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Natives in California?

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#1 Guest_John4ds_*

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Posted 27 February 2013 - 05:18 PM

Hi, I am an undergrad living in southern California, studying environmental science. I am seeking fish that could be kept with sunfish or minnows I do not see a wide variety of freshwater native fish here besides trout here. I am not too familiar with native fish of California or where exactly to find them, so I'll appreciate the help .

#2 Michael Wolfe

Michael Wolfe
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Posted 27 February 2013 - 05:49 PM

I hate to do this to you and I hope some of our other members from out west chime in with specific advice... but I need to advise you to check you local laws very carefully and make sure that whatever you do you are working within the confines of those laws. I seem to remember that California has some pretty restrictive regulations about what you can and can't do with fish. Be legal.
Either write something worth reading or do something worth writing. - Benjamin Franklin

#3 Guest_EricaWieser_*

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Posted 27 February 2013 - 06:19 PM

Sort of to echo Michael, your local Department of Natural Resources is your best friend. They're very helpful. For example I used to live in Ohio, where the DNR has a list of all the species found in the state, with pictures: http://www.dnr.state...13/Default.aspx

University of California has one of those going on: http://calfish.ucdavis.edu/species/

Here is a link to your Department of Fish and Wildlife's fishing page: http://www.dfg.ca.gov/Fishing/
Regulations: http://www.dfg.ca.go...shFish-Mar2013/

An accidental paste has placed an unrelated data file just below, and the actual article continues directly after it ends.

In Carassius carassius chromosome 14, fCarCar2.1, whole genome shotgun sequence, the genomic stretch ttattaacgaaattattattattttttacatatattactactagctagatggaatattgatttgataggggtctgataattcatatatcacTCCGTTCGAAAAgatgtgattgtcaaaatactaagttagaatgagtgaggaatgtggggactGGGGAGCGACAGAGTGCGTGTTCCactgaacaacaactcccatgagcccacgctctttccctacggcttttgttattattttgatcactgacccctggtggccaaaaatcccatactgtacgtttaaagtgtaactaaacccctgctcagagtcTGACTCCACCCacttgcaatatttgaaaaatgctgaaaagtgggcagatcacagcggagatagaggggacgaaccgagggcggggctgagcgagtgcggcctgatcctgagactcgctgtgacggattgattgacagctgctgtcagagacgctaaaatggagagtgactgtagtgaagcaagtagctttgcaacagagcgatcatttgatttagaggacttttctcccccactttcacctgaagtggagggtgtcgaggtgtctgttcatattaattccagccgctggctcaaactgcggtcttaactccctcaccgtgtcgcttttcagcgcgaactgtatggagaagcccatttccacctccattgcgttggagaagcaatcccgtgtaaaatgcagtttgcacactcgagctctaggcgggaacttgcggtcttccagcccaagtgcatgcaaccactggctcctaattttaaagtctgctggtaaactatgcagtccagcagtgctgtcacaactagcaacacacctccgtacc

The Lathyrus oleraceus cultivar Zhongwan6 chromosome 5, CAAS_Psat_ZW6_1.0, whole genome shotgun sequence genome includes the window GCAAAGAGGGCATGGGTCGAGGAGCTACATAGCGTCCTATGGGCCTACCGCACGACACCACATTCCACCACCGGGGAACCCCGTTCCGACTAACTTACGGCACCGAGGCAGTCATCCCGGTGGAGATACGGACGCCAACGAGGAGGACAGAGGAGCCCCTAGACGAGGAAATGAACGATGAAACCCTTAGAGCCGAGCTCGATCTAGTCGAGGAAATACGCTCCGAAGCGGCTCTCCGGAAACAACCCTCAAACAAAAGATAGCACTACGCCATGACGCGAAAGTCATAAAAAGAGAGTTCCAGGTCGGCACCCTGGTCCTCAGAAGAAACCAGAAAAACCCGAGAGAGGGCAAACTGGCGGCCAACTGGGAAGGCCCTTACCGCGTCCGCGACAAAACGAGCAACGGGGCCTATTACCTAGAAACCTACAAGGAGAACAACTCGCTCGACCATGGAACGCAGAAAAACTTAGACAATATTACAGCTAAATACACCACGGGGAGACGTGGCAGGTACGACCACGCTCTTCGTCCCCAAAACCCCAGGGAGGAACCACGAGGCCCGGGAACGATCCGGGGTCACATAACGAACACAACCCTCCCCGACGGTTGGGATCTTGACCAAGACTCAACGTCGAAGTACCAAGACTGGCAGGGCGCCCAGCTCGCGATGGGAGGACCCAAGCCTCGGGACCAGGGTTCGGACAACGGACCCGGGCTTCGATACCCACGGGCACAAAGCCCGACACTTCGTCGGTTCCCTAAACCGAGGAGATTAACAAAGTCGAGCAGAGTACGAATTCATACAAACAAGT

#4 Guest_EBParks_*

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Posted 27 February 2013 - 07:20 PM

Since I manage a public aquarium program here in California, I have all of my proper paperwork to collect and display native fish from CA. So I can’t say specifically what you need in order to collect native fish for hobby aquariums. However I can give you a list of native fish that I keep that might be good tank mates...

California roach: These are likely the best candidate for an aquarium with other minnows and even sunfish. I was surprised to find that a roach I had in a tank with 3 small warmouth dominated the tank to the point that I had to remove him. I think they are ideal with smaller fish, as they don’t have a very large maximum size.

Sacramento pikeminnow: These are great aquarium fish as well. However they will eventually get too big for small to medium aquariums. Again, with access to public aquarium facilities, I usually have a broader size range of fish I can keep.

Sacramento blackfish: These are the non-predator version of a pikeminnow as far as tank life goes. Another great fish when they’re small, but they can reach a large size.

Prickly and Riffle sculpins: These are excellent tank mates as well, as long as the sunfish aren’t too big to eat the sculpin and the minnows aren’t so small that they might be a meal for the sculpin.

Sacramento perch: These are quite literally California’s native sunfish. I have several from a fish farm, and they have thrived in my aquariums alongside all other introduced sunfish found in California.

Tule perch: These relatives of the surf perches are a very interesting aquarium fish. However I have only just recently started keeping any significant numbers of them. So I can’t yet say how well they do.

I should also note that a lot people sometimes keep sunfish in water with a heater, but a lot of the CA natives prefer a cooler temperature. In my experience I have catered more to the temperature requirements of the natives, and those temperatures have fallen into lower end of an acceptable range for sunfish. I mean introduced fish are found throughout CA waters. So it goes without saying that they thrive in cooler waters found in my area. Again though I want to echo the previous comments about making sure you are going about everything in a legal manner. The fish and wildlife laws can definitely be strict here.

A great source for ranges of CA native fish (and all other freshwater fish found here for that matter) is the book, “Inland Fishes of California” by Dr. Peter Moyle. He’s basically the guru of California freshwater fish. The department of fish and wildlife also has a list of aquaculture facilities that sell fish and some produce natives, but again you want to make sure you’re doing something you are in fact allowed to do.

I have also included a great website that lists the freshwater fish found throughout California:


Edited by EBParks, 27 February 2013 - 07:22 PM.

#5 Guest_EBParks_*

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Posted 27 February 2013 - 07:24 PM

Sorry Erica, didn't notice you had already posted the calfish website! :P

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